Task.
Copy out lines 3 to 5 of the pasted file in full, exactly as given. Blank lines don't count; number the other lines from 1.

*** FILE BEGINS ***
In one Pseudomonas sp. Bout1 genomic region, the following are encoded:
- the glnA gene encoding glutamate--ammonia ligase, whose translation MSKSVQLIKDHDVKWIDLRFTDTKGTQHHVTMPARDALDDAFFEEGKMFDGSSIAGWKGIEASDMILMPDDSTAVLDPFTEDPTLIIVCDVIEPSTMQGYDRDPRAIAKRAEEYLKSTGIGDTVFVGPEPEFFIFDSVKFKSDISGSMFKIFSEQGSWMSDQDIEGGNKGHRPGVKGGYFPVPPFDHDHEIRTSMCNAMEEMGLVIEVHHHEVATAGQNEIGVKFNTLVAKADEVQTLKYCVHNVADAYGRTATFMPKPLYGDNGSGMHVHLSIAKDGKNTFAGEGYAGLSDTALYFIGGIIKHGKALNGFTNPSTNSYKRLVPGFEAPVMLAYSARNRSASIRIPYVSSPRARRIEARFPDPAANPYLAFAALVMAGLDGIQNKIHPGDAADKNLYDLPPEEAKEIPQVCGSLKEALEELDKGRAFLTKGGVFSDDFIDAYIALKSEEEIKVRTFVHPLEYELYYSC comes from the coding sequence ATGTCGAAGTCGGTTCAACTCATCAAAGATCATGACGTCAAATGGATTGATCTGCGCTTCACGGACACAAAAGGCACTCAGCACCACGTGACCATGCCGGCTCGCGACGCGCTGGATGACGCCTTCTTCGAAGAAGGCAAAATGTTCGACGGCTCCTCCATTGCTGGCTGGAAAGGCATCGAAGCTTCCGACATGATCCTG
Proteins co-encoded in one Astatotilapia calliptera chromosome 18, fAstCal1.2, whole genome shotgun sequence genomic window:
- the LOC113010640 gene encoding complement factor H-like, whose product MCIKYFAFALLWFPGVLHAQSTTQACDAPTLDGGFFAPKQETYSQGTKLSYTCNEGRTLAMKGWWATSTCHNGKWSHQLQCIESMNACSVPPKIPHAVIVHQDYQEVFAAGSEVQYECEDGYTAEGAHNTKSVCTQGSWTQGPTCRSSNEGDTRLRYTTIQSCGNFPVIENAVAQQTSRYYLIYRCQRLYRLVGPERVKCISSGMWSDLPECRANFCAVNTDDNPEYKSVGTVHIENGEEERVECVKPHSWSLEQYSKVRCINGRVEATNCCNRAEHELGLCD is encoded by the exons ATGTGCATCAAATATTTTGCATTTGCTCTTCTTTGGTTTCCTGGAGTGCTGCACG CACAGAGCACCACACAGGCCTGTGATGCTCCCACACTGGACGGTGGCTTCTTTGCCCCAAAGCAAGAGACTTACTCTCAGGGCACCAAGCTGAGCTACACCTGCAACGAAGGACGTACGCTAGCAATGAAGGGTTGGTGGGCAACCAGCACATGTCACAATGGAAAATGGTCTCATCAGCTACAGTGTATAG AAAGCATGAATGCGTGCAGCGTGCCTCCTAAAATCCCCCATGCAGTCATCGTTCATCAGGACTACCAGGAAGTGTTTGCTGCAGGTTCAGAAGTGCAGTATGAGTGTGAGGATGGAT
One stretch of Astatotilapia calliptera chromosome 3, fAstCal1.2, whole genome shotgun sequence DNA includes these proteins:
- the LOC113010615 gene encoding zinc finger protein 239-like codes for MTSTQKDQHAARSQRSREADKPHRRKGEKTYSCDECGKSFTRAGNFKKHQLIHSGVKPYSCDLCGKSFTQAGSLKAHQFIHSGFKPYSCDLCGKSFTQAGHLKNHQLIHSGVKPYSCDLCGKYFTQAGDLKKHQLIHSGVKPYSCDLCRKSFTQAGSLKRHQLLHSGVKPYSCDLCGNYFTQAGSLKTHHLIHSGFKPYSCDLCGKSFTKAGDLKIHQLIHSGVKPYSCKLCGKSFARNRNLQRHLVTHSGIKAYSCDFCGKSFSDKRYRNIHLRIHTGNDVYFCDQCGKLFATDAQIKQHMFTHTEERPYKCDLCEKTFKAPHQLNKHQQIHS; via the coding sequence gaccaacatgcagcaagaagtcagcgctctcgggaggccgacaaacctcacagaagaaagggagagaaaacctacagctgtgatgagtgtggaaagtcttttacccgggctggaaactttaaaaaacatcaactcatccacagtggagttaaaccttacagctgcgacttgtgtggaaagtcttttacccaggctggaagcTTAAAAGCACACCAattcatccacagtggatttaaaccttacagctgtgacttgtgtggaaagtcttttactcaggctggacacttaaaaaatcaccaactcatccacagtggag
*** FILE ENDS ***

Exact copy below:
Proteins co-encoded in one Astatotilapia calliptera chromosome 18, fAstCal1.2, whole genome shotgun sequence genomic window:
- the LOC113010640 gene encoding complement factor H-like, whose product MCIKYFAFALLWFPGVLHAQSTTQACDAPTLDGGFFAPKQETYSQGTKLSYTCNEGRTLAMKGWWATSTCHNGKWSHQLQCIESMNACSVPPKIPHAVIVHQDYQEVFAAGSEVQYECEDGYTAEGAHNTKSVCTQGSWTQGPTCRSSNEGDTRLRYTTIQSCGNFPVIENAVAQQTSRYYLIYRCQRLYRLVGPERVKCISSGMWSDLPECRANFCAVNTDDNPEYKSVGTVHIENGEEERVECVKPHSWSLEQYSKVRCINGRVEATNCCNRAEHELGLCD is encoded by the exons ATGTGCATCAAATATTTTGCATTTGCTCTTCTTTGGTTTCCTGGAGTGCTGCACG CACAGAGCACCACACAGGCCTGTGATGCTCCCACACTGGACGGTGGCTTCTTTGCCCCAAAGCAAGAGACTTACTCTCAGGGCACCAAGCTGAGCTACACCTGCAACGAAGGACGTACGCTAGCAATGAAGGGTTGGTGGGCAACCAGCACATGTCACAATGGAAAATGGTCTCATCAGCTACAGTGTATAG AAAGCATGAATGCGTGCAGCGTGCCTCCTAAAATCCCCCATGCAGTCATCGTTCATCAGGACTACCAGGAAGTGTTTGCTGCAGGTTCAGAAGTGCAGTATGAGTGTGAGGATGGAT
One stretch of Astatotilapia calliptera chromosome 3, fAstCal1.2, whole genome shotgun sequence DNA includes these proteins: